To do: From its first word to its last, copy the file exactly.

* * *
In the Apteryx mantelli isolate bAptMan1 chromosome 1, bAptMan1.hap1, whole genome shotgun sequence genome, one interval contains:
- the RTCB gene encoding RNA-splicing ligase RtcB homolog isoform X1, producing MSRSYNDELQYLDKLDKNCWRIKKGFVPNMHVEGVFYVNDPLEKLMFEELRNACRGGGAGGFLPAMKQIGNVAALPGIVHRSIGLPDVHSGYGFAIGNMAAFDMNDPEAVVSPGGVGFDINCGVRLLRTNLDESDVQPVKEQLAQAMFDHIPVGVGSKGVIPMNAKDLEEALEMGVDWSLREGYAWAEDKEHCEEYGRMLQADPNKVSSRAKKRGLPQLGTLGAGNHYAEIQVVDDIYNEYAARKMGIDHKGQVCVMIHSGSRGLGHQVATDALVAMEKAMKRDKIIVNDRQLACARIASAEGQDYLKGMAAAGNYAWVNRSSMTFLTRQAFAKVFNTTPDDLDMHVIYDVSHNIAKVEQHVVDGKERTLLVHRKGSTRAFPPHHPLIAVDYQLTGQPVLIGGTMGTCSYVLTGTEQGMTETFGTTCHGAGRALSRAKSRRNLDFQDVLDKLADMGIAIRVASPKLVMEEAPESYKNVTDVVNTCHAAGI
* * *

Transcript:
In the Apteryx mantelli isolate bAptMan1 chromosome 1, bAptMan1.hap1, whole genome shotgun sequence genome, one interval contains:
- the RTCB gene encoding RNA-splicing ligase RtcB homolog isoform X1, producing MSRSYNDELQYLDKLDKNCWRIKKGFVPNMHVEGVFYVNDPLEKLMFEELRNACRGGGAGGFLPAMKQIGNVAALPGIVHRSIGLPDVHSGYGFAIGNMAAFDMNDPEAVVSPGGVGFDINCGVRLLRTNLDESDVQPVKEQLAQAMFDHIPVGVGSKGVIPMNAKDLEEALEMGVDWSLREGYAWAEDKEHCEEYGRMLQADPNKVSSRAKKRGLPQLGTLGAGNHYAEIQVVDDIYNEYAARKMGIDHKGQVCVMIHSGSRGLGHQVATDALVAMEKAMKRDKIIVNDRQLACARIASAEGQDYLKGMAAAGNYAWVNRSSMTFLTRQAFAKVFNTTPDDLDMHVIYDVSHNIAKVEQHVVDGKERTLLVHRKGSTRAFPPHHPLIAVDYQLTGQPVLIGGTMGTCSYVLTGTEQGMTETFGTTCHGAGRALSRAKSRRNLDFQDVLDKLADMGIAIRVASPKLVMEEAPESYKNVTDVVNTCHAAGI